Har Ki Dun Trek - Day 01

CONTINUED FROM: Mussoorie To Sankri

Day 01: 14-April-2023

Route: Taluka (2109m / 6919ft) to Cheludgad (2575m / 8448 ft)

Distance: 13km (6H)

Fighting fear, prejudice and illusions

The lodge I was staying at had a dog by the name Shera. Shera is so old that he pants at every step that he takes. But like every other dog, he too loves to be cuddled. I love animals, especially dogs. But, Pravesh's dog bite incident had scared me a bit. However, I slowly approached Shera and patted him gently on his back. Once I realised that he liked it, I did not hesitate to give him a hug. 

Mountain dogs are huge. They look like wolves. Shera though seemed to be a Golden Retriever. When I woke up and decided to take a walk, I saw Shera sitting on a rock next to the lodge. I signalled him to join and he slowly walked towards me. When I went to the temple, he followed me, one step at a time, panting at every step. He is adorable.  

By 7:30AM, the three of us were ready for the trek. For breakfast, we had Poha and Upma. Both tasted terribly bad. Finally, some bread and peanut butter came to our rescue. We left our extra luggage in the store room and left the lodge at around 8:15 AM.

First, we had to take a jeep ride from Sankri to Taluka (10KM). This road is currently being paved. Along the way, Vijay kept talking non-stop. The old Hindi songs from the 90s, playing on the vehicle's stereo, took him back to his childhood days in Nepal. He was reminded of how they used to rent video player and video cassettes of Bollywood films during vacation. I could very well relate to that era. 

By the time we reached Taluka it was 8:45AM. There are about 2 to 3 shops at Taluka village centre. We did not spend a lot of time there and began our trek by 9AM. 

Har Ki Dun 

Highest Altitude: 3645m/ 11960ft

Location: Govind Pashu Vihar National Park, Uttarkashi District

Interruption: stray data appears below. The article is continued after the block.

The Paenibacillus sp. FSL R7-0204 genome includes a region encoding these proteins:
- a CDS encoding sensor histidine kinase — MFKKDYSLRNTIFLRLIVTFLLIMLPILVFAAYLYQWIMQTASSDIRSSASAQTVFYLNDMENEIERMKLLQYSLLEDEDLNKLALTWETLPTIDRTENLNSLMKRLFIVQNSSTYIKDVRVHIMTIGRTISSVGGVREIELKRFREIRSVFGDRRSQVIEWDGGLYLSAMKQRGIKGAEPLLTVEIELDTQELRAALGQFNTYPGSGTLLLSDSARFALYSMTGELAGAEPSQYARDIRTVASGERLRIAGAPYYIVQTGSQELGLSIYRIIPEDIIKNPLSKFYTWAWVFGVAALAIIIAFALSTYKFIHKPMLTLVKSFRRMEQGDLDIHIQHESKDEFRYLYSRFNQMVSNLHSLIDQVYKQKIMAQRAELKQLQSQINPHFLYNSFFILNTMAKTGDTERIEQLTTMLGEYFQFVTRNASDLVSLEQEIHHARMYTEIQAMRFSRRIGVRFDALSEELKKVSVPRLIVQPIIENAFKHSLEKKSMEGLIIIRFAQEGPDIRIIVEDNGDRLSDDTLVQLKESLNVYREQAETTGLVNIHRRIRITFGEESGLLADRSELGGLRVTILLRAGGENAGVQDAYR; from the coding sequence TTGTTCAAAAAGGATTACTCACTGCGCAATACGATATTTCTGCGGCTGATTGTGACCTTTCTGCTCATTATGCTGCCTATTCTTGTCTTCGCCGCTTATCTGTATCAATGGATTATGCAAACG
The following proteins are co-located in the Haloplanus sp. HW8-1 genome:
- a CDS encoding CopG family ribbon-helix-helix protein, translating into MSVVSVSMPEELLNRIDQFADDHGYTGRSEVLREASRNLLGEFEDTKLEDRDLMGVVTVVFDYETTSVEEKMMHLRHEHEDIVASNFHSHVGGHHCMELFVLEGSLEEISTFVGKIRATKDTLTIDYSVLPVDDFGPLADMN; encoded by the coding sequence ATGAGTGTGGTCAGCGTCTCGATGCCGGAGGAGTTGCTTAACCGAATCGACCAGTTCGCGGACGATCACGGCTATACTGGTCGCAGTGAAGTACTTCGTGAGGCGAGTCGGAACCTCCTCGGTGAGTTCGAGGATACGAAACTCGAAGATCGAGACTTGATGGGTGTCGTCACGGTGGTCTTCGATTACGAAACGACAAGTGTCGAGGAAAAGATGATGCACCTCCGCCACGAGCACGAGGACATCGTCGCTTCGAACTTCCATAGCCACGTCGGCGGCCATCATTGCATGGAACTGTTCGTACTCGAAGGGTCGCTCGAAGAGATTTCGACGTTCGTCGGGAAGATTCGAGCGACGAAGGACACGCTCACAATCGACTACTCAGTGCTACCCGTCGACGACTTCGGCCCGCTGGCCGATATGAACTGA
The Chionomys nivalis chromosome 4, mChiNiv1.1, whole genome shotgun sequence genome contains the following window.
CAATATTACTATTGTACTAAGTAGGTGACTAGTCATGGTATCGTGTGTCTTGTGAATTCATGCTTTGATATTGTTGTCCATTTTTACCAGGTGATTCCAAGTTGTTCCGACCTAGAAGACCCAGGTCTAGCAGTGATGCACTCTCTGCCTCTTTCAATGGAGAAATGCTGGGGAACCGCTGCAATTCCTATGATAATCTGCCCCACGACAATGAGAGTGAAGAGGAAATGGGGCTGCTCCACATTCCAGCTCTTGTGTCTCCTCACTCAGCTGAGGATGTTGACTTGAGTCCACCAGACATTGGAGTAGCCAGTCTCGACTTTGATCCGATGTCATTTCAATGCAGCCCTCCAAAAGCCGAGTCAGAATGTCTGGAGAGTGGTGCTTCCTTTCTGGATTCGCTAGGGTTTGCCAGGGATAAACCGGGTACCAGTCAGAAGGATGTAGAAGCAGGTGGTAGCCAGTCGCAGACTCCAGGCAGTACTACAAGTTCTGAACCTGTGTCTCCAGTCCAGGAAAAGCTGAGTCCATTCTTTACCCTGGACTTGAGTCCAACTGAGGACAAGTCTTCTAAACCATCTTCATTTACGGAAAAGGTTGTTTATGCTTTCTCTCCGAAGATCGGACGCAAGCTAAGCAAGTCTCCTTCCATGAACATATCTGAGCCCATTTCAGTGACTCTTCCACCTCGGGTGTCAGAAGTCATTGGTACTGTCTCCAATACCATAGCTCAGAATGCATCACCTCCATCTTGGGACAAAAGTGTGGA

State/Country: Uttarakhand / India

Base Village: Sankri (1920m / 6300ft)

Total Distance: 54km

Number of Days: 5 Days

Difficulty Level: Moderate 

We had a lot of walking to do on this day- 13km. On our way, we met a group of trekkers from Thailand who were returning from Har Ki Dun. Some of them were delighted to greet us with a "Namaste". Vijay told us that they were charged Rs 42000 per person for this customised trek. There were around 20 people in that group. That is a huge amount, even for a customised trek. The only difference is that they provide a list of dishes that they would like to eat on each day. Which isn’t a difficult thing to arrange for. On the other hand, this trek cost us only Rs 9000. 

I also met Prakash, my guide from Kedarkantha trek. I was happy that he recognised me. I had initially planned to call him as his brother runs a trekking group. But as I wasn’t sure if he took smaller groups, I chose to go with a fixed trek planned by Himalaya Hikers. Prakash told me that they are okay to take even one trekker. With fewer people, they would opt to stay in the villages along the way, instead of camping. 

Some villagers have set up shops along the trail. They sell tea, coffee, Maggie, packed juice and chips.  In one of the shops, we tried Buransh juice. The juice is made of Rhododendron flowers. The flowers were in full bloom at this time of the year. But unlike in Sikkim which has various colours, this region had only red coloured Rhododendron. 

The shop owner had built a cage for himself and put up a board that read - “No Entry”. When I asked him what made him do that, he told me that the trekkers would enter the shop to sit. He found it difficult to manage the crowd. So, he chose to build a separation between his space and the customers. Makes sense! We had our packed lunch there - Chapati and potato sabji. 

We had three more people walking along with us on this trail. These three men were from Saharanpur. They were carrying huge sacks on their back. These sacks contained clothes for the villagers, especially for the women. They told me that they were planning to stay in Gangad village that night and then go to other remote villages in the valley. It might take them anywhere from 2 days to a week to empty these clothes and head back to Sankri. It surprises me to see what hardship people under go to earn some money.